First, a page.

Money and the Natural Rate of Unemployment

By Finn Ostrup | Go to book overview

9
Centralised wage formation

9.1 Introduction

This chapter examines the determination of natural unemployment and inflation in a model setting corresponding to Kydland and Prescott (1977) and Barro and Gordon (1983a). The Kydland–Prescott and Barro–Gordon model is based on the assumption that the authorities have preferences which involve both inflation and employment goals while wage setters have preferences which involve only employment. Wage setters set the nominal wage in advance, forming correct expectations regarding the authorities' preferences and thus the authorities' subsequent policy reaction to a wage increase. It is a main conclusion in the traditional model that the authorities' preferences have no impact on natural production which results from the non-cooperative game between wage setters and authorities.1

In difference to the traditional Barro–Gordon model, we assume that (i) the wage setters have preferences which involve both employment and the real wage, and (ii) the demand for goods can be affected by inflation. A distinction is made between expected inflation which is fully incorporated in nominal interest rate financial contracts, and unexpected inflation which causes a real wealth transfer between holders and issuers of nominal financial contracts. The inclusion of expected inflation as a determinant of the demand for goods can be explained by the mechanisms which were analysed in previous chapters, for example imperfect international integration of securities markets or imperfect competition in the markets for bank deposits and bank lending. It is demonstrated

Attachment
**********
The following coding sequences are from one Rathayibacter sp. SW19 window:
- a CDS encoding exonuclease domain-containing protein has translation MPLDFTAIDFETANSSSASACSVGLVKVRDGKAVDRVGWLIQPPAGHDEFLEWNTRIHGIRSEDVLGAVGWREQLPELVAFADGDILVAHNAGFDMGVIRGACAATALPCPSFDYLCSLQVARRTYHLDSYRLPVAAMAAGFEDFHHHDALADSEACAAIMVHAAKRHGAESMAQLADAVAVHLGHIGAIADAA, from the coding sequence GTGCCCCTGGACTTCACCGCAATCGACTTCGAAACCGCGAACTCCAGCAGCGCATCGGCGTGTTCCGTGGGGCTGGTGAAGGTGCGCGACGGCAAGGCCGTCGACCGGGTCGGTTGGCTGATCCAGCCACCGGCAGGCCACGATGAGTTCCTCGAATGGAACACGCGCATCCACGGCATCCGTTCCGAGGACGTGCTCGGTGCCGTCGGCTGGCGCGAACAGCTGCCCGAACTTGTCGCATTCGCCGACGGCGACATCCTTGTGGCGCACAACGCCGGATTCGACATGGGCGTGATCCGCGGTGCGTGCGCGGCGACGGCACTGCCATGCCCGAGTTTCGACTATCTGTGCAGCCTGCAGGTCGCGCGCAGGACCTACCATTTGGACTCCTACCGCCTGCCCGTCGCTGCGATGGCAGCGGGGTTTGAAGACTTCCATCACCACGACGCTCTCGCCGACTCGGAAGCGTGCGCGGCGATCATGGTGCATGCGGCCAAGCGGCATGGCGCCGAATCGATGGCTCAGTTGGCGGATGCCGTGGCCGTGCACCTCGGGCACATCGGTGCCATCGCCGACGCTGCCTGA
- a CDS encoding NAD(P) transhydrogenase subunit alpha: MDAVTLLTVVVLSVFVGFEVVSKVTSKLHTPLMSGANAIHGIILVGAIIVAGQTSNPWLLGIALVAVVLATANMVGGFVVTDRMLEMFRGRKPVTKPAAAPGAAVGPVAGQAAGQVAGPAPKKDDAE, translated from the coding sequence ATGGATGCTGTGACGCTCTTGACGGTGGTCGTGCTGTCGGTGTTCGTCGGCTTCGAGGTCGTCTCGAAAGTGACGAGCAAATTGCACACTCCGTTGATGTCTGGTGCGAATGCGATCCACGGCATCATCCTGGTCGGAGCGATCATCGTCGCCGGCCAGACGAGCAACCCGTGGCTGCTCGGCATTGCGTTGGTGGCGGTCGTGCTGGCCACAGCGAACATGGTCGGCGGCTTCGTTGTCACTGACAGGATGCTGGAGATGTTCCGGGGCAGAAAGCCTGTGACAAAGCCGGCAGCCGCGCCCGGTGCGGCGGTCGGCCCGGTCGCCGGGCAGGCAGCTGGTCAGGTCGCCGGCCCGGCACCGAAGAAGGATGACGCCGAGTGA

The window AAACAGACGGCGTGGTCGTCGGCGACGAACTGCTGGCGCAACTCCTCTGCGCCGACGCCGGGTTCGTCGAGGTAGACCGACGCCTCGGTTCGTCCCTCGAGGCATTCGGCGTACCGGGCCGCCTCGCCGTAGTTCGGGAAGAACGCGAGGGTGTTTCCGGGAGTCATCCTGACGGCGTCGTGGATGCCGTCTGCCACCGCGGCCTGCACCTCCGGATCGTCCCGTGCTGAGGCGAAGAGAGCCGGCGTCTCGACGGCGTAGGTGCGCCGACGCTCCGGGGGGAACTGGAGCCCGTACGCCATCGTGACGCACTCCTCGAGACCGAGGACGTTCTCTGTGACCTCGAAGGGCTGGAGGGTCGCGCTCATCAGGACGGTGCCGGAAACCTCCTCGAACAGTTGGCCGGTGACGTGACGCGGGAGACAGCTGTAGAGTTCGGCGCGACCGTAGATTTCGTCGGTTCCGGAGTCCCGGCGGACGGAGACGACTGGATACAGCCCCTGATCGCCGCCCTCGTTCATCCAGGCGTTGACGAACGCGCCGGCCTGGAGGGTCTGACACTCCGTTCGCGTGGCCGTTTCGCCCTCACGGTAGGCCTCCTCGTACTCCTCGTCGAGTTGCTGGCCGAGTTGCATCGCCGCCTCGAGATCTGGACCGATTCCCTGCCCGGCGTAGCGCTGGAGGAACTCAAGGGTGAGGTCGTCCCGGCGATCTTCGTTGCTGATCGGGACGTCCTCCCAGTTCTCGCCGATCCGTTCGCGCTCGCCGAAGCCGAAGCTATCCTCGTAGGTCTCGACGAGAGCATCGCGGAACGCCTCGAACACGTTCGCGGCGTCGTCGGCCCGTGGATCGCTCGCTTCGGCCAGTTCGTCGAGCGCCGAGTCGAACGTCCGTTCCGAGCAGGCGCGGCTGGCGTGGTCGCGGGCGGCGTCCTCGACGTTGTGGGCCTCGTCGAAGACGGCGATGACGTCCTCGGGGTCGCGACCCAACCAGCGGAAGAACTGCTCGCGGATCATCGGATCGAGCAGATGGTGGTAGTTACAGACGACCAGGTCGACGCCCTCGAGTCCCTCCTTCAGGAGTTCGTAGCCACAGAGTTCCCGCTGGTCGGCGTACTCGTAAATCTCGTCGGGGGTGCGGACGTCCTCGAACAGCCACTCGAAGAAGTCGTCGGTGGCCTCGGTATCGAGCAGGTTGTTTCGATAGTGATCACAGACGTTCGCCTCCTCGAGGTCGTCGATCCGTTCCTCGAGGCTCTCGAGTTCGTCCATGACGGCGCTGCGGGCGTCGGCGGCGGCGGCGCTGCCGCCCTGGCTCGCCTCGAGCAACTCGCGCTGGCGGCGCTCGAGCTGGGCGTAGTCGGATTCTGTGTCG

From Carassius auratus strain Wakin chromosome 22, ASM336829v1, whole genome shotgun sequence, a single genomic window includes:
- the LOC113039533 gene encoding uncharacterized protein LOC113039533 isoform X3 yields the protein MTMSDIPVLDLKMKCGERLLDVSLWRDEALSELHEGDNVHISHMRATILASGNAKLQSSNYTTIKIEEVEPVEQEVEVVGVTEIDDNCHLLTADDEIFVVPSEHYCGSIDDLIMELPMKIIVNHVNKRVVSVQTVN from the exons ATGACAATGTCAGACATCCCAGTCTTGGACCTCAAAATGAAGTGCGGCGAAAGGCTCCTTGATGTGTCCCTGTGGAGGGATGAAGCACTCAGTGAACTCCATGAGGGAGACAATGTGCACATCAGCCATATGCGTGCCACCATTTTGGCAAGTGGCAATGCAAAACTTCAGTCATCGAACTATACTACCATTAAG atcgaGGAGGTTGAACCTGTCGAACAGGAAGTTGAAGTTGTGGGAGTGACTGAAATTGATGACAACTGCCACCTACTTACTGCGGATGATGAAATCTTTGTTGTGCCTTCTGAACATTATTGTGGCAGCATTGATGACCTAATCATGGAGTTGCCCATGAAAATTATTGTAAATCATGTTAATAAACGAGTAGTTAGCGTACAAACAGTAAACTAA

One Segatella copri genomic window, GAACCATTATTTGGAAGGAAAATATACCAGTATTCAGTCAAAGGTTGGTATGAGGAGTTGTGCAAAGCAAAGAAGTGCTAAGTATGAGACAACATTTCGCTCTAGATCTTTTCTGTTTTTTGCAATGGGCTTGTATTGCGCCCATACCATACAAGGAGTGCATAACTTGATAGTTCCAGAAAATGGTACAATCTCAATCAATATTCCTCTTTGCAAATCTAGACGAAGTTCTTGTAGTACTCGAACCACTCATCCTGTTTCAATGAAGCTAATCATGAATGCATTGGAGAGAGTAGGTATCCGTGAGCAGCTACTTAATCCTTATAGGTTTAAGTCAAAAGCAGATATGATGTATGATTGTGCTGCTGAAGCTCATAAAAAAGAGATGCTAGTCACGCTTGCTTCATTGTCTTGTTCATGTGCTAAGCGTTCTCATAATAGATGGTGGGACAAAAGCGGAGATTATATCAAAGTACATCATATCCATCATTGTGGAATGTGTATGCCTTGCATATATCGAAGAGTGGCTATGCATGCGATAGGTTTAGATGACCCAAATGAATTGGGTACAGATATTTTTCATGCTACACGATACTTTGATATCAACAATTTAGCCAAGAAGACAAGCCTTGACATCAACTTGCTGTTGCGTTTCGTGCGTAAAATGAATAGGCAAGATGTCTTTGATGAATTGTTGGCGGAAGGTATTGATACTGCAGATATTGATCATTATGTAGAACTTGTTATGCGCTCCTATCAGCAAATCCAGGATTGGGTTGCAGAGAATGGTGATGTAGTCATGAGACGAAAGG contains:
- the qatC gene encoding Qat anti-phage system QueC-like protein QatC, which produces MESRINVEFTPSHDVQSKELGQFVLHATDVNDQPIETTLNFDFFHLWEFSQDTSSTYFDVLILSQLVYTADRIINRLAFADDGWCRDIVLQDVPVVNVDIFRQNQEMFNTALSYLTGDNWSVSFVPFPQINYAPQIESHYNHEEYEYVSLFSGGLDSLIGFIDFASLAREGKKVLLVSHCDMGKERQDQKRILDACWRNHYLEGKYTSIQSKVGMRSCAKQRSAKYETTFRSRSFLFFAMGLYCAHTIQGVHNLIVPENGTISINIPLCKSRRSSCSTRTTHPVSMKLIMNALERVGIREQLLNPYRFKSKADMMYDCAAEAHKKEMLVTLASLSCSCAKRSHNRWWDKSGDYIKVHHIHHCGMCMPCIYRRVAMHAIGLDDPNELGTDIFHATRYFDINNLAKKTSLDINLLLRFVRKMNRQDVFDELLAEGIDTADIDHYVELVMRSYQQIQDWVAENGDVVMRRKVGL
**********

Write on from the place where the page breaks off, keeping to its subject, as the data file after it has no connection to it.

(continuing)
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1
This basic finding would not be changed if it is assumed that wage setters optimise preferences which include both employment and real wage goals if the real wage is a function only of employment. This case is analysed by Tabellini (1988), Horn and Persson (1988), and Artus (1991).

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